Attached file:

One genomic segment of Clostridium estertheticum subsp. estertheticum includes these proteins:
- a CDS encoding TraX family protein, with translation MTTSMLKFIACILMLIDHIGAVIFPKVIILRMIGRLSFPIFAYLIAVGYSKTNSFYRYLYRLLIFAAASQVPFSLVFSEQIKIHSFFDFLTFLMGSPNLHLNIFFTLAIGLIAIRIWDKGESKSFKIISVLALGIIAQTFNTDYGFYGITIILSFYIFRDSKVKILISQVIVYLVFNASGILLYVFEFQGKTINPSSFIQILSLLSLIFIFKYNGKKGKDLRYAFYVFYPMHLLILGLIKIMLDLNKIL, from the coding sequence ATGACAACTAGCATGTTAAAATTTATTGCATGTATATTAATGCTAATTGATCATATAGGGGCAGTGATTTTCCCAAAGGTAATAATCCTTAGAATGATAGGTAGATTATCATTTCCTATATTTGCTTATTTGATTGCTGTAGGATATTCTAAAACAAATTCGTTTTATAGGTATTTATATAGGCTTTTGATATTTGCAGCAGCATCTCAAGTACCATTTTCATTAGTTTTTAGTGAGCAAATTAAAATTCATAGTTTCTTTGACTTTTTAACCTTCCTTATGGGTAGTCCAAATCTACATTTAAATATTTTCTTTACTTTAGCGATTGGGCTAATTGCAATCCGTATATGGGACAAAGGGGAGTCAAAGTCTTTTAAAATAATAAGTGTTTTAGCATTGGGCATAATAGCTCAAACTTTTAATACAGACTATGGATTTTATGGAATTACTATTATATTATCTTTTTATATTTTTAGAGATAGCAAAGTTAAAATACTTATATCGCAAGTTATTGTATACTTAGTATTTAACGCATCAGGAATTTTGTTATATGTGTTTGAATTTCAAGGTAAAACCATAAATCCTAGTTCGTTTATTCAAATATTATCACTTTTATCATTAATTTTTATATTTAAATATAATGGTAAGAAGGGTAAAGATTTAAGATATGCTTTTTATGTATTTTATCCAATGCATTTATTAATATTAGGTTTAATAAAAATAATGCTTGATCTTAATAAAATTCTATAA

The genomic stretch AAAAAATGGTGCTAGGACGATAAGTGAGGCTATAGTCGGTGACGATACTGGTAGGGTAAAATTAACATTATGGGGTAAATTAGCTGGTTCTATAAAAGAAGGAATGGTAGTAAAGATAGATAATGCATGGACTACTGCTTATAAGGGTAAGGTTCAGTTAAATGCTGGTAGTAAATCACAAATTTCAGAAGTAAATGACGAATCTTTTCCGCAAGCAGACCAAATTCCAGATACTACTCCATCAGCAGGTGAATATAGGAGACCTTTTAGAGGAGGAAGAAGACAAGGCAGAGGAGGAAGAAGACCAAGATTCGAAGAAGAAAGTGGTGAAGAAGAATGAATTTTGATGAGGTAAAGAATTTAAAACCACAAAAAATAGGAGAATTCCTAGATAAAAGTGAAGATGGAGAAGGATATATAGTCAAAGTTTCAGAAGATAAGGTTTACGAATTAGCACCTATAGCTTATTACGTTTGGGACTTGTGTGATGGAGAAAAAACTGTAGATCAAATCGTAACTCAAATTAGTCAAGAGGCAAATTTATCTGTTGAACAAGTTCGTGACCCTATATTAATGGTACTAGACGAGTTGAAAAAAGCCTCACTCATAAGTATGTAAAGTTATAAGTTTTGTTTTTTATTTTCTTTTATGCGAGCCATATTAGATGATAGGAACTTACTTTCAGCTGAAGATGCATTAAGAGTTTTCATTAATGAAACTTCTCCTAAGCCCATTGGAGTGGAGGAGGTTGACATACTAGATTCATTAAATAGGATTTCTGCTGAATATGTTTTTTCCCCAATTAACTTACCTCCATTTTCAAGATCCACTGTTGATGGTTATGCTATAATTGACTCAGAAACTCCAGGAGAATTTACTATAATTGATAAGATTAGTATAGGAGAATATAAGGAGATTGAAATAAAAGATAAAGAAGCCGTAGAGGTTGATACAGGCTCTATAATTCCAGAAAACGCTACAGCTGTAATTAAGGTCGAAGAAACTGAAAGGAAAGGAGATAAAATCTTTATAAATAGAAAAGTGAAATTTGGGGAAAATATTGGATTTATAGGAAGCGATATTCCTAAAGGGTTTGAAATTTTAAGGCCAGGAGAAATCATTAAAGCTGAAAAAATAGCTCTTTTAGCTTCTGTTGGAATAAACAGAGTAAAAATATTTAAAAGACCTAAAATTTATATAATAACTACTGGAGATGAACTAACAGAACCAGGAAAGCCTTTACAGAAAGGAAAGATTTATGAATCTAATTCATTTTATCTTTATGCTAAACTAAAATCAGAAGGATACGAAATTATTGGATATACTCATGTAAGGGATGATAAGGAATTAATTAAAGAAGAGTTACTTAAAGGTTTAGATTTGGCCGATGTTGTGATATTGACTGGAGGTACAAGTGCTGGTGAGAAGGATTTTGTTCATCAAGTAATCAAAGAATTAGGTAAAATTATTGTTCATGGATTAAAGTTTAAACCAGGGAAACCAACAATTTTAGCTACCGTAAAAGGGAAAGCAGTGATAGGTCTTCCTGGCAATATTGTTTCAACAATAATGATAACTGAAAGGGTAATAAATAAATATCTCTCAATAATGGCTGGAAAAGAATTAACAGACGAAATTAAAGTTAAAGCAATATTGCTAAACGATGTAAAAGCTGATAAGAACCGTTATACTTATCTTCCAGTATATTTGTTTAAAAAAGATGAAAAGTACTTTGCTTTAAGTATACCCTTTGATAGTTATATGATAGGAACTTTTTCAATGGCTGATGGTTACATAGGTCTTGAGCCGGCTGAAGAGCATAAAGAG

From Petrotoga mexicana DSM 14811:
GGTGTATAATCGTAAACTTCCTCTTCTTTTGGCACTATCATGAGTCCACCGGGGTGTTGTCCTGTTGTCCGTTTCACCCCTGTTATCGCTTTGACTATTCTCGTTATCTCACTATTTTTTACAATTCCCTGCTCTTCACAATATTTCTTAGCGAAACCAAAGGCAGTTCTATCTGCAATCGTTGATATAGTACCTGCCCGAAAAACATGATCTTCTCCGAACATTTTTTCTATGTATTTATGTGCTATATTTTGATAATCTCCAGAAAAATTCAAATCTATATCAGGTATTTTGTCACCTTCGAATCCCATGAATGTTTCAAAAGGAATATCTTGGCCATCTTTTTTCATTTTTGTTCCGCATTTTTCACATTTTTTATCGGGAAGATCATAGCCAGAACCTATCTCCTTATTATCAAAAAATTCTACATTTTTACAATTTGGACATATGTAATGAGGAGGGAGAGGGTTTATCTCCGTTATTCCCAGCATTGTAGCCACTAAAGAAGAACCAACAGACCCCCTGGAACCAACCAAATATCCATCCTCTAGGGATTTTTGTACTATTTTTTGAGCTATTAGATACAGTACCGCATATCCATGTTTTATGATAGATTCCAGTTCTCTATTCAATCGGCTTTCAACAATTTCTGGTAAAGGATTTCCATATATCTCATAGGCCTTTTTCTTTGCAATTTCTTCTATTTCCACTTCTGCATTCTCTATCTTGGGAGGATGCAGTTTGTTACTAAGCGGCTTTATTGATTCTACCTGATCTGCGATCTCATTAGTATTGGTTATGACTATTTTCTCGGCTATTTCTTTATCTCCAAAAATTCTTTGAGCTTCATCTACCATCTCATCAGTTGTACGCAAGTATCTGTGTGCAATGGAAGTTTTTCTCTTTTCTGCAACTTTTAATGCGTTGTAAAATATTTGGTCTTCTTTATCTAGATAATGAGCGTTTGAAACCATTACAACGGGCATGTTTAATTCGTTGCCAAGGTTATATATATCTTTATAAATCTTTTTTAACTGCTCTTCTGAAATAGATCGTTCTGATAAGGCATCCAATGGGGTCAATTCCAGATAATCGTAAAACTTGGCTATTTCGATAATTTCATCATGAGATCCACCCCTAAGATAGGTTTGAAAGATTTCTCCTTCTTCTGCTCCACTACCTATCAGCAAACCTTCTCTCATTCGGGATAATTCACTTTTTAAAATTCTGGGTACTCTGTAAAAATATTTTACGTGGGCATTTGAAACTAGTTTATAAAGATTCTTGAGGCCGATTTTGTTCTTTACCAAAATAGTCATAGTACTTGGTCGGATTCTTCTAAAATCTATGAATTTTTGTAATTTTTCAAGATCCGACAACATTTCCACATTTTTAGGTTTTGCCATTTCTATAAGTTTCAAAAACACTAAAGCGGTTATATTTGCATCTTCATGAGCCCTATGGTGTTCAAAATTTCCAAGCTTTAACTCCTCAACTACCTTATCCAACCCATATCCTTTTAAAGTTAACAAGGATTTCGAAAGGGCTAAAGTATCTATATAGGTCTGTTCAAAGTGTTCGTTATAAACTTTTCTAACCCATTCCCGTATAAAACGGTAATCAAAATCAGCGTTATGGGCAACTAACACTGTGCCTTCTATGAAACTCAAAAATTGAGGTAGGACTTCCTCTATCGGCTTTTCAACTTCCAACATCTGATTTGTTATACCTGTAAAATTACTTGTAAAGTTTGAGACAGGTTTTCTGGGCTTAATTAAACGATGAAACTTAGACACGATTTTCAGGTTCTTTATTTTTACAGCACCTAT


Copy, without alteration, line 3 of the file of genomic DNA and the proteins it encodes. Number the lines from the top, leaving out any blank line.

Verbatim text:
The genomic stretch AAAAAATGGTGCTAGGACGATAAGTGAGGCTATAGTCGGTGACGATACTGGTAGGGTAAAATTAACATTATGGGGTAAATTAGCTGGTTCTATAAAAGAAGGAATGGTAGTAAAGATAGATAATGCATGGACTACTGCTTATAAGGGTAAGGTTCAGTTAAATGCTGGTAGTAAATCACAAATTTCAGAAGTAAATGACGAATCTTTTCCGCAAGCAGACCAAATTCCAGATACTACTCCATCAGCAGGTGAATATAGGAGACCTTTTAGAGGAGGAAGAAGACAAGGCAGAGGAGGAAGAAGACCAAGATTCGAAGAAGAAAGTGGTGAAGAAGAATGAATTTTGATGAGGTAAAGAATTTAAAACCACAAAAAATAGGAGAATTCCTAGATAAAAGTGAAGATGGAGAAGGATATATAGTCAAAGTTTCAGAAGATAAGGTTTACGAATTAGCACCTATAGCTTATTACGTTTGGGACTTGTGTGATGGAGAAAAAACTGTAGATCAAATCGTAACTCAAATTAGTCAAGAGGCAAATTTATCTGTTGAACAAGTTCGTGACCCTATATTAATGGTACTAGACGAGTTGAAAAAAGCCTCACTCATAAGTATGTAAAGTTATAAGTTTTGTTTTTTATTTTCTTTTATGCGAGCCATATTAGATGATAGGAACTTACTTTCAGCTGAAGATGCATTAAGAGTTTTCATTAATGAAACTTCTCCTAAGCCCATTGGAGTGGAGGAGGTTGACATACTAGATTCATTAAATAGGATTTCTGCTGAATATGTTTTTTCCCCAATTAACTTACCTCCATTTTCAAGATCCACTGTTGATGGTTATGCTATAATTGACTCAGAAACTCCAGGAGAATTTACTATAATTGATAAGATTAGTATAGGAGAATATAAGGAGATTGAAATAAAAGATAAAGAAGCCGTAGAGGTTGATACAGGCTCTATAATTCCAGAAAACGCTACAGCTGTAATTAAGGTCGAAGAAACTGAAAGGAAAGGAGATAAAATCTTTATAAATAGAAAAGTGAAATTTGGGGAAAATATTGGATTTATAGGAAGCGATATTCCTAAAGGGTTTGAAATTTTAAGGCCAGGAGAAATCATTAAAGCTGAAAAAATAGCTCTTTTAGCTTCTGTTGGAATAAACAGAGTAAAAATATTTAAAAGACCTAAAATTTATATAATAACTACTGGAGATGAACTAACAGAACCAGGAAAGCCTTTACAGAAAGGAAAGATTTATGAATCTAATTCATTTTATCTTTATGCTAAACTAAAATCAGAAGGATACGAAATTATTGGATATACTCATGTAAGGGATGATAAGGAATTAATTAAAGAAGAGTTACTTAAAGGTTTAGATTTGGCCGATGTTGTGATATTGACTGGAGGTACAAGTGCTGGTGAGAAGGATTTTGTTCATCAAGTAATCAAAGAATTAGGTAAAATTATTGTTCATGGATTAAAGTTTAAACCAGGGAAACCAACAATTTTAGCTACCGTAAAAGGGAAAGCAGTGATAGGTCTTCCTGGCAATATTGTTTCAACAATAATGATAACTGAAAGGGTAATAAATAAATATCTCTCAATAATGGCTGGAAAAGAATTAACAGACGAAATTAAAGTTAAAGCAATATTGCTAAACGATGTAAAAGCTGATAAGAACCGTTATACTTATCTTCCAGTATATTTGTTTAAAAAAGATGAAAAGTACTTTGCTTTAAGTATACCCTTTGATAGTTATATGATAGGAACTTTTTCAATGGCTGATGGTTACATAGGTCTTGAGCCGGCTGAAGAGCATAAAGAG